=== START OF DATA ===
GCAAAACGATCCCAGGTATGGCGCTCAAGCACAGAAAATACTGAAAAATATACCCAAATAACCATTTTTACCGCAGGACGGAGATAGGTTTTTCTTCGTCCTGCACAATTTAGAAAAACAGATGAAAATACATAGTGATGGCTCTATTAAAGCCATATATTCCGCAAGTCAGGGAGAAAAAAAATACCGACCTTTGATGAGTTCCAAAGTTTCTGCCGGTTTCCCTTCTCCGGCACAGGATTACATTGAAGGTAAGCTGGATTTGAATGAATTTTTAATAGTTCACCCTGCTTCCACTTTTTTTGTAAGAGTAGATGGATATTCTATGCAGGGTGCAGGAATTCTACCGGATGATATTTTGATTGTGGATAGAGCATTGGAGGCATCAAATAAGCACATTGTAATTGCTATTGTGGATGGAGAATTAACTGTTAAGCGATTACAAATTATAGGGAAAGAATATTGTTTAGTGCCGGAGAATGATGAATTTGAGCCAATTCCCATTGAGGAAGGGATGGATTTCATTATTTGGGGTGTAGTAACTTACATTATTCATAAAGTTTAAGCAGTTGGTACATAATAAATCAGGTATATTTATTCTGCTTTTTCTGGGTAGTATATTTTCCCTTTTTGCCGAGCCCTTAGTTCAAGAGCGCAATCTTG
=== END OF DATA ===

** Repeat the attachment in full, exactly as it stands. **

GCAAAACGATCCCAGGTATGGCGCTCAAGCACAGAAAATACTGAAAAATATACCCAAATAACCATTTTTACCGCAGGACGGAGATAGGTTTTTCTTCGTCCTGCACAATTTAGAAAAACAGATGAAAATACATAGTGATGGCTCTATTAAAGCCATATATTCCGCAAGTCAGGGAGAAAAAAAATACCGACCTTTGATGAGTTCCAAAGTTTCTGCCGGTTTCCCTTCTCCGGCACAGGATTACATTGAAGGTAAGCTGGATTTGAATGAATTTTTAATAGTTCACCCTGCTTCCACTTTTTTTGTAAGAGTAGATGGATATTCTATGCAGGGTGCAGGAATTCTACCGGATGATATTTTGATTGTGGATAGAGCATTGGAGGCATCAAATAAGCACATTGTAATTGCTATTGTGGATGGAGAATTAACTGTTAAGCGATTACAAATTATAGGGAAAGAATATTGTTTAGTGCCGGAGAATGATGAATTTGAGCCAATTCCCATTGAGGAAGGGATGGATTTCATTATTTGGGGTGTAGTAACTTACATTATTCATAAAGTTTAAGCAGTTGGTACATAATAAATCAGGTATATTTATTCTGCTTTTTCTGGGTAGTATATTTTCCCTTTTTGCCGAGCCCTTAGTTCAAGAGCGCAATCTTG